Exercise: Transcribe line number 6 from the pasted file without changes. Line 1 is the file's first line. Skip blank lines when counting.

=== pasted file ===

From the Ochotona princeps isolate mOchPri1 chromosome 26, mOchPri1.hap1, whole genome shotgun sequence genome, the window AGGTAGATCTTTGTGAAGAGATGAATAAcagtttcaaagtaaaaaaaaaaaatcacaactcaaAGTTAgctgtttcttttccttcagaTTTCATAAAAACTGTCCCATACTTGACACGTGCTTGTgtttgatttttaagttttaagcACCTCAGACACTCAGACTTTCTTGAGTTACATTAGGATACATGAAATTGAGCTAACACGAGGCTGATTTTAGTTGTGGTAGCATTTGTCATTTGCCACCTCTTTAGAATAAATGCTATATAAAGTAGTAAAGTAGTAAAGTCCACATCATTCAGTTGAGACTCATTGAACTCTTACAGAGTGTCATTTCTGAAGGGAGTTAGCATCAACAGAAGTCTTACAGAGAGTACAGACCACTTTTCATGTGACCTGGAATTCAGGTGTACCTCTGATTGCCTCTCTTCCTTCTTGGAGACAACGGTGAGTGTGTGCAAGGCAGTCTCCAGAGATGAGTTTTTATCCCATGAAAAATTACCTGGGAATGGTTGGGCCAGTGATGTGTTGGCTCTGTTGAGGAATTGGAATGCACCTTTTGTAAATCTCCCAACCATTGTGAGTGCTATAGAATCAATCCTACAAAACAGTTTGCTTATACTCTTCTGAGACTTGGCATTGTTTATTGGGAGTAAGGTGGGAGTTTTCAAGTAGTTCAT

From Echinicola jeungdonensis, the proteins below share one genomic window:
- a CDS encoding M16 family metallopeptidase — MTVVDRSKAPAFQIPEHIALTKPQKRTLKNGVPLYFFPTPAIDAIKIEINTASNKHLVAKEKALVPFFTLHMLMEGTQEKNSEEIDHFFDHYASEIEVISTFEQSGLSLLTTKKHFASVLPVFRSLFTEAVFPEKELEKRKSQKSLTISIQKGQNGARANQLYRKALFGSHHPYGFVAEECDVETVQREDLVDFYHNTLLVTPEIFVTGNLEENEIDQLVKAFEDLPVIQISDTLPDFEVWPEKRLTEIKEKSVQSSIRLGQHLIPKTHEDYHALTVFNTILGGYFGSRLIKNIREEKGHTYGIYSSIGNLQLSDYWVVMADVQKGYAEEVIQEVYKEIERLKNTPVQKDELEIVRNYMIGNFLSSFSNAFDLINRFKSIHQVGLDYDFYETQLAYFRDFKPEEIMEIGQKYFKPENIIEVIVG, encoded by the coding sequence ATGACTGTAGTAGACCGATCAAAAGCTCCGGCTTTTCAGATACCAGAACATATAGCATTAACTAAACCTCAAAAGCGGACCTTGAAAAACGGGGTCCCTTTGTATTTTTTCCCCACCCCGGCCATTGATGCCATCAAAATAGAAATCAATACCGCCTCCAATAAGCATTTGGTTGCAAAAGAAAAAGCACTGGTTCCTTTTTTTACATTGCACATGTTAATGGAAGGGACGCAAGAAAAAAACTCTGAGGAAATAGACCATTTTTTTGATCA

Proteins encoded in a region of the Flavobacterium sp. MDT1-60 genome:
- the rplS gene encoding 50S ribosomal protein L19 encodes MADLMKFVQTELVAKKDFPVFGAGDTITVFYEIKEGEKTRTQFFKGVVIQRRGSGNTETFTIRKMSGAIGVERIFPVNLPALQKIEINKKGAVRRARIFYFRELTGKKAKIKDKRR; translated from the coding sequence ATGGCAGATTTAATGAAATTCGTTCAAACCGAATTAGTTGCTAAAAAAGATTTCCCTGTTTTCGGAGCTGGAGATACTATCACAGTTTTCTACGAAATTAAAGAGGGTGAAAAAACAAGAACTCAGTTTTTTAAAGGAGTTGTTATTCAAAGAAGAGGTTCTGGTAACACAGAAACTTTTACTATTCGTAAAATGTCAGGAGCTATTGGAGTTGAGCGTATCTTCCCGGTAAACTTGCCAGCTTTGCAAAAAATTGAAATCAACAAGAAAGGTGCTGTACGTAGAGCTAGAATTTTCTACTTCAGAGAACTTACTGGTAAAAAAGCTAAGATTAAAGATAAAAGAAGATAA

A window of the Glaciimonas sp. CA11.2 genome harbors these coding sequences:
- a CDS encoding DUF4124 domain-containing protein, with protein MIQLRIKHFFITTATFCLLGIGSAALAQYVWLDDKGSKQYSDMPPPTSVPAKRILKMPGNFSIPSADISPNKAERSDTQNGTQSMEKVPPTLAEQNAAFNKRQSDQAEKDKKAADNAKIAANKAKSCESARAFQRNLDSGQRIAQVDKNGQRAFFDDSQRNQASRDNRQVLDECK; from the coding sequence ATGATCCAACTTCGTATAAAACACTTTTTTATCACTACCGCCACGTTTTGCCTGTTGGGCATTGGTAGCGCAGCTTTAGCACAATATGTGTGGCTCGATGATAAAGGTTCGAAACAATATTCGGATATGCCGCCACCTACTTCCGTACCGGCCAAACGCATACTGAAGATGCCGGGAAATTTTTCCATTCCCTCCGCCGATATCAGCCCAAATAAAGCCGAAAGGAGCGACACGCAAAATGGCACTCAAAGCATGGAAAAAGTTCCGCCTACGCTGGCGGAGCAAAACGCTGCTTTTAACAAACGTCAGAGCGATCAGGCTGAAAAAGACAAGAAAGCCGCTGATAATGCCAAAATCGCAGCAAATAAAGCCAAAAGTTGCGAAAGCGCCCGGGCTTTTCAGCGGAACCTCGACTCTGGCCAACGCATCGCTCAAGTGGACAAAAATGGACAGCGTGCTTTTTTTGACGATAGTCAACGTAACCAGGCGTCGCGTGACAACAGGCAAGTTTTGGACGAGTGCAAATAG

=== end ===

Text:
A window of the Glaciimonas sp. CA11.2 genome harbors these coding sequences: